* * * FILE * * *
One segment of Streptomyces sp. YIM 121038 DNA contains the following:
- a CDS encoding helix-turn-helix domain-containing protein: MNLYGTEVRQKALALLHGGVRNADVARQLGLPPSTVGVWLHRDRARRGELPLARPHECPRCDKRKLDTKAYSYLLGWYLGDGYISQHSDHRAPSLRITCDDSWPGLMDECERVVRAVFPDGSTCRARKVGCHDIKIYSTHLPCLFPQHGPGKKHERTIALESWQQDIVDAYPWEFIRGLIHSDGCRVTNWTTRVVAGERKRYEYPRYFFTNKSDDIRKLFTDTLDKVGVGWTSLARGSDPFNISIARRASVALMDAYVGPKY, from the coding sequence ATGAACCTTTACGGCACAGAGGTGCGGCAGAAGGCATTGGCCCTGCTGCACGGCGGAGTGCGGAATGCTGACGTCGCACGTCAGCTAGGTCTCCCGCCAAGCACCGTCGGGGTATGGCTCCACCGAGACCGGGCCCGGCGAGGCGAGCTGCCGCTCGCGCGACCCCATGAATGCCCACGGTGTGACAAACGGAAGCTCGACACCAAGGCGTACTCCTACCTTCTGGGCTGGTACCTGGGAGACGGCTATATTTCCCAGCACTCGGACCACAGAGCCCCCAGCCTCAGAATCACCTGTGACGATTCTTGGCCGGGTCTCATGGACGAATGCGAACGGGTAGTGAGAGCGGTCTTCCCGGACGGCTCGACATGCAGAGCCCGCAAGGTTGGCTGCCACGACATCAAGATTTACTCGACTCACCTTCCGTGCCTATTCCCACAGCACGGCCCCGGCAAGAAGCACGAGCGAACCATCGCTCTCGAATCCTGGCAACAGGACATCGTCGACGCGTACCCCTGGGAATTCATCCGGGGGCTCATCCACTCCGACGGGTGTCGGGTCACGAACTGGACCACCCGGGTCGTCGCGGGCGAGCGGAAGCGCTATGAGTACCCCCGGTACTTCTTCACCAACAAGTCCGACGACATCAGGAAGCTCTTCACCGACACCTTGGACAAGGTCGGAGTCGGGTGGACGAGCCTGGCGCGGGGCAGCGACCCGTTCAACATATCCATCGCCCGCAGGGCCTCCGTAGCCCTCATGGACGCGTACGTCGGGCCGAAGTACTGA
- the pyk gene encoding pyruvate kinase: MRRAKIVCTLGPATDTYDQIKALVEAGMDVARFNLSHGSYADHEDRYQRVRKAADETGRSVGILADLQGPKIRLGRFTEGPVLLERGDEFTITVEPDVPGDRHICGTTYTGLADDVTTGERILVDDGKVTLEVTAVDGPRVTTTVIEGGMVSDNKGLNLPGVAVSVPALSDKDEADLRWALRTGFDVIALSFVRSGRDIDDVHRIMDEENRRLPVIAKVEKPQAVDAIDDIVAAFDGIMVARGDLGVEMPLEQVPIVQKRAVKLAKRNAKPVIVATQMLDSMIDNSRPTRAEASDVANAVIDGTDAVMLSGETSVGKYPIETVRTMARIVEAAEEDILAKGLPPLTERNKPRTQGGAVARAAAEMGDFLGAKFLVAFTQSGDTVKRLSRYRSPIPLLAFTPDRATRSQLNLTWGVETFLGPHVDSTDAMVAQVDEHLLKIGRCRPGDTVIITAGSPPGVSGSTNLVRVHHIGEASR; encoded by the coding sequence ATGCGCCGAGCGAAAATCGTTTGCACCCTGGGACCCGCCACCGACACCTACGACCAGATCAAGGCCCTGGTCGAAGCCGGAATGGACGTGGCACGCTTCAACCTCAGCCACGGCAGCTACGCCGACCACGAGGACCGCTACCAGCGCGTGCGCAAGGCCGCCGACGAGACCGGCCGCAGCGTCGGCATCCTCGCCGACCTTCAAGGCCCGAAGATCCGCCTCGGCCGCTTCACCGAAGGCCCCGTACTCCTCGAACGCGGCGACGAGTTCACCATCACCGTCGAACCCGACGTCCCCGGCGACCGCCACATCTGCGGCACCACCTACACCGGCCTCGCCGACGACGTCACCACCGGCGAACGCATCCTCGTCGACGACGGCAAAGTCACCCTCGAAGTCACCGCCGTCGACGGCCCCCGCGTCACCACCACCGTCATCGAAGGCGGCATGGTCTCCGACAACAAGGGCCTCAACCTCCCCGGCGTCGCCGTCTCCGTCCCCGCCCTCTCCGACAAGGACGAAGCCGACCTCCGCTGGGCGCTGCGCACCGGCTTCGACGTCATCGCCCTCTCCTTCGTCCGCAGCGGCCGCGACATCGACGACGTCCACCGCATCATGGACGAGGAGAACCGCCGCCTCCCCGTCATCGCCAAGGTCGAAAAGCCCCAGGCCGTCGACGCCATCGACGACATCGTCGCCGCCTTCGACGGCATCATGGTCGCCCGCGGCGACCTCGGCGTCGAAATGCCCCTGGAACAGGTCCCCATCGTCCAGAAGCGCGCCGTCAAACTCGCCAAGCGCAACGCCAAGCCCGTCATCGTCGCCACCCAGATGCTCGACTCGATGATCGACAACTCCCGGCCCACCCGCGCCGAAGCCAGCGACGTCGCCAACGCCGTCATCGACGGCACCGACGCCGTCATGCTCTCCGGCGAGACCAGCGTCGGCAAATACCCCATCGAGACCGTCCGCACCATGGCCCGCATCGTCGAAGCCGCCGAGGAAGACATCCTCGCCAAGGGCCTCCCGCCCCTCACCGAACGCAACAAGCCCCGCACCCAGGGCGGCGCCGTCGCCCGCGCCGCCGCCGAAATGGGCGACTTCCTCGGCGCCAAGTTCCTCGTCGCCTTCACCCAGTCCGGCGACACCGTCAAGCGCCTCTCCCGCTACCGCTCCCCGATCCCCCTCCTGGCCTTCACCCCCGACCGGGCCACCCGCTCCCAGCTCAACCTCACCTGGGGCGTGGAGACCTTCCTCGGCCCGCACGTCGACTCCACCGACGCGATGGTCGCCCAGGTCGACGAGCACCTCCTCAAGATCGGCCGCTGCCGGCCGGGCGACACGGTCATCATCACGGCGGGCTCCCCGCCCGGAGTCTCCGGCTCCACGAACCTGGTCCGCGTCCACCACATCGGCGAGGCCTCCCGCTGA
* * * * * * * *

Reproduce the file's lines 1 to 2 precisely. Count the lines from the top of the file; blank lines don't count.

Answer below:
One segment of Streptomyces sp. YIM 121038 DNA contains the following:
- a CDS encoding helix-turn-helix domain-containing protein: MNLYGTEVRQKALALLHGGVRNADVARQLGLPPSTVGVWLHRDRARRGELPLARPHECPRCDKRKLDTKAYSYLLGWYLGDGYISQHSDHRAPSLRITCDDSWPGLMDECERVVRAVFPDGSTCRARKVGCHDIKIYSTHLPCLFPQHGPGKKHERTIALESWQQDIVDAYPWEFIRGLIHSDGCRVTNWTTRVVAGERKRYEYPRYFFTNKSDDIRKLFTDTLDKVGVGWTSLARGSDPFNISIARRASVALMDAYVGPKY, from the coding sequence ATGAACCTTTACGGCACAGAGGTGCGGCAGAAGGCATTGGCCCTGCTGCACGGCGGAGTGCGGAATGCTGACGTCGCACGTCAGCTAGGTCTCCCGCCAAGCACCGTCGGGGTATGGCTCCACCGAGACCGGGCCCGGCGAGGCGAGCTGCCGCTCGCGCGACCCCATGAATGCCCACGGTGTGACAAACGGAAGCTCGACACCAAGGCGTACTCCTACCTTCTGGGCTGGTACCTGGGAGACGGCTATATTTCCCAGCACTCGGACCACAGAGCCCCCAGCCTCAGAATCACCTGTGACGATTCTTGGCCGGGTCTCATGGACGAATGCGAACGGGTAGTGAGAGCGGTCTTCCCGGACGGCTCGACATGCAGAGCCCGCAAGGTTGGCTGCCACGACATCAAGATTTACTCGACTCACCTTCCGTGCCTATTCCCACAGCACGGCCCCGGCAAGAAGCACGAGCGAACCATCGCTCTCGAATCCTGGCAACAGGACATCGTCGACGCGTACCCCTGGGAATTCATCCGGGGGCTCATCCACTCCGACGGGTGTCGGGTCACGAACTGGACCACCCGGGTCGTCGCGGGCGAGCGGAAGCGCTATGAGTACCCCCGGTACTTCTTCACCAACAAGTCCGACGACATCAGGAAGCTCTTCACCGACACCTTGGACAAGGTCGGAGTCGGGTGGACGAGCCTGGCGCGGGGCAGCGACCCGTTCAACATATCCATCGCCCGCAGGGCCTCCGTAGCCCTCATGGACGCGTACGTCGGGCCGAAGTACTGA